What's wrong with this picture?

1 min
March 18, 2024
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The above is a snapshot of the weather forecast for Wednesday in Chamonix, here in the French Alps. Obviously high up it is below zero and we still have snow, lots of it in fact such that locals say it is the best snow high up for years, but none down in the town where it is plus 4 degrees. This is nothing unusual for March - not that you would know that from the press of course, where it is “Evidence of a Climate Crisis’ - but common sense tells us that this is what happens in the mountains.

Common sense is not so common


However, what is so evidently wrong with this picture is that, while it is below zero high up, the picture shows the variation between up the mountain and in town today is around 6 degrees (see small bar at the top). So what actually is the temperature in Chamonix? Common sense says that it depends, quite literally, on where you are standing. What caught the eye today though was that, by Wednesday, that spread is predicted to be enormous (over 20 degrees in fact) and even at the same altitude the difference between morning, noon and night on a single day in a single town is a forecast 19 degrees! For context that is 200x the variance that we claim to be able to measure within on a global scale. Moreover, because the morning temperature is predicted to be higher on Thursday, the average then might be even higher than Wednesday, even if the midday temperature is lower. In essence, the signal to noise ratio is so massively distorted that, as the Orwell quote goes “There are some ideas so absurd that only an intellectual could believe them.”

The idea of an average global temperature is as meaningful as an average global phone number


And yet we have assembled an entire industry and are demanding nothing short of civilisational change on the conceit that we can measure the average temperature of the entire planet to within 0.1 degrees, not only now but thousands of years into the past. And on top of that, we claim to be able to predict it a hundred years hence. It would be funny if it wasn’t so dangerous. Rubbish in equals Rubbish out and the faster our computers whir, the quicker they leap to the wrong conclusions.

The real danger though is not the dialogue of the deaf with those that will not hear any challenge to their orthodoxy, but that ‘global government’ has decreed a set of policies that are based on predictions that themselves assume a level of precision in measurement that defies common sense. But then, as Voltaire pointed out, common sense seems lacking in supply, especially in these circles. The upsurge in populist protests against these policies is hopefully forcing common sense into the policy mix…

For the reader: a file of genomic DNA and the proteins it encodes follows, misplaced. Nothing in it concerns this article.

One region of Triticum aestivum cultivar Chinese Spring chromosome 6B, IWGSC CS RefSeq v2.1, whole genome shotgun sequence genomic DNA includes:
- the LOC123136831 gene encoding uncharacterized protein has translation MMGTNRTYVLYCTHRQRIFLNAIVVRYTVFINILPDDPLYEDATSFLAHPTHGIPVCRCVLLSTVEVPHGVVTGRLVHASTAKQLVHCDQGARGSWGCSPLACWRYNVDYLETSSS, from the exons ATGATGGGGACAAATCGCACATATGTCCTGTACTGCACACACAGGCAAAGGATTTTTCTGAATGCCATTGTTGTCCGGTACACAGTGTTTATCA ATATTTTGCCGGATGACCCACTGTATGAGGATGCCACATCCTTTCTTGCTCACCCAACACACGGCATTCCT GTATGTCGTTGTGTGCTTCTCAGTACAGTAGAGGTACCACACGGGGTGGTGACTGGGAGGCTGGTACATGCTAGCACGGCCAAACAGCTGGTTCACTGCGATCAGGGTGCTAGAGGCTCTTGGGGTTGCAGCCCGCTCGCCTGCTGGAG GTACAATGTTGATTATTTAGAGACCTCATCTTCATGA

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Market Thinking April 2024

The rally in asset markets in Q4 has evolved into a new bull market for equities, but not for bonds, which remain in a bear phase, facing problems with both demand and supply. As such the greatest short term uncertainty and medium term risk for asset prices remains another mishap in the fixed income markets, similar to the funding crisis of last September or the distressed selling feedback loop of SVB last March. US monetary authorities are monitoring this closely. Meanwhile, politics is likely to cloud the narrative over the next few quarters with the prospect of some changes to both energy policy and foreign policy having knock on implications for markets/

Gold and Goldilocks

Bond markets are changing their views on Fed policy based on the high frequency data, seemingly unaware that the major variable the Fed is watching is the bond markets themselves. After the funding panic of last September and the regional bank wobble last March, the twin architects of US monetary policy (the Fed is now joined by the Treasury) are focussing on Bond Market stability as their primary aim. Politicians meanwhile, having seen how the bond markets ended the administration of UK Premier Liz Truss in September 2022 are keenly aware that it is not just "the Economy stupid", but the Economy and the markets that they need to manage the narrative for both voters and markets. They all need a form of Goldilocks - either good or bad, but not so good or so bad as to trigger either the markets to sell off or the authorities to react. Investors, meanwhile, conscious of the precarious balancing act Goldilocks requires, are increasingly looking at Gold.

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